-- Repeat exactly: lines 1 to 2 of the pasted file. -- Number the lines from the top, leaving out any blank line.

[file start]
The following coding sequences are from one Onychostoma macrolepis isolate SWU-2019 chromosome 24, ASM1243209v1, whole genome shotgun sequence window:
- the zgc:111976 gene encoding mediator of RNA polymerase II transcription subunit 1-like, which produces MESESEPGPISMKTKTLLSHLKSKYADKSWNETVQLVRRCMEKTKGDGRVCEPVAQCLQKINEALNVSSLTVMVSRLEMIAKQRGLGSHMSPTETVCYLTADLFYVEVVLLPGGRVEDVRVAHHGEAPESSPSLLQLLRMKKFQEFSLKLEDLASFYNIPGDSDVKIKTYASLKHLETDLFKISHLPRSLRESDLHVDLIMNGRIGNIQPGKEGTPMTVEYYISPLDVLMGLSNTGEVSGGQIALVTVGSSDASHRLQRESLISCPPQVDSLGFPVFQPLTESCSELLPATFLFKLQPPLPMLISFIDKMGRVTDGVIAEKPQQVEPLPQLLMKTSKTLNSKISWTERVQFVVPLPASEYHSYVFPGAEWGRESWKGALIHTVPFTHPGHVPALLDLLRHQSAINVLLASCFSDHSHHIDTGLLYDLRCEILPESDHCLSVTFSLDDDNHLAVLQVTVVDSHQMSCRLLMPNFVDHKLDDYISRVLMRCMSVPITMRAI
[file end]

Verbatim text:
The following coding sequences are from one Onychostoma macrolepis isolate SWU-2019 chromosome 24, ASM1243209v1, whole genome shotgun sequence window:
- the zgc:111976 gene encoding mediator of RNA polymerase II transcription subunit 1-like, which produces MESESEPGPISMKTKTLLSHLKSKYADKSWNETVQLVRRCMEKTKGDGRVCEPVAQCLQKINEALNVSSLTVMVSRLEMIAKQRGLGSHMSPTETVCYLTADLFYVEVVLLPGGRVEDVRVAHHGEAPESSPSLLQLLRMKKFQEFSLKLEDLASFYNIPGDSDVKIKTYASLKHLETDLFKISHLPRSLRESDLHVDLIMNGRIGNIQPGKEGTPMTVEYYISPLDVLMGLSNTGEVSGGQIALVTVGSSDASHRLQRESLISCPPQVDSLGFPVFQPLTESCSELLPATFLFKLQPPLPMLISFIDKMGRVTDGVIAEKPQQVEPLPQLLMKTSKTLNSKISWTERVQFVVPLPASEYHSYVFPGAEWGRESWKGALIHTVPFTHPGHVPALLDLLRHQSAINVLLASCFSDHSHHIDTGLLYDLRCEILPESDHCLSVTFSLDDDNHLAVLQVTVVDSHQMSCRLLMPNFVDHKLDDYISRVLMRCMSVPITMRAI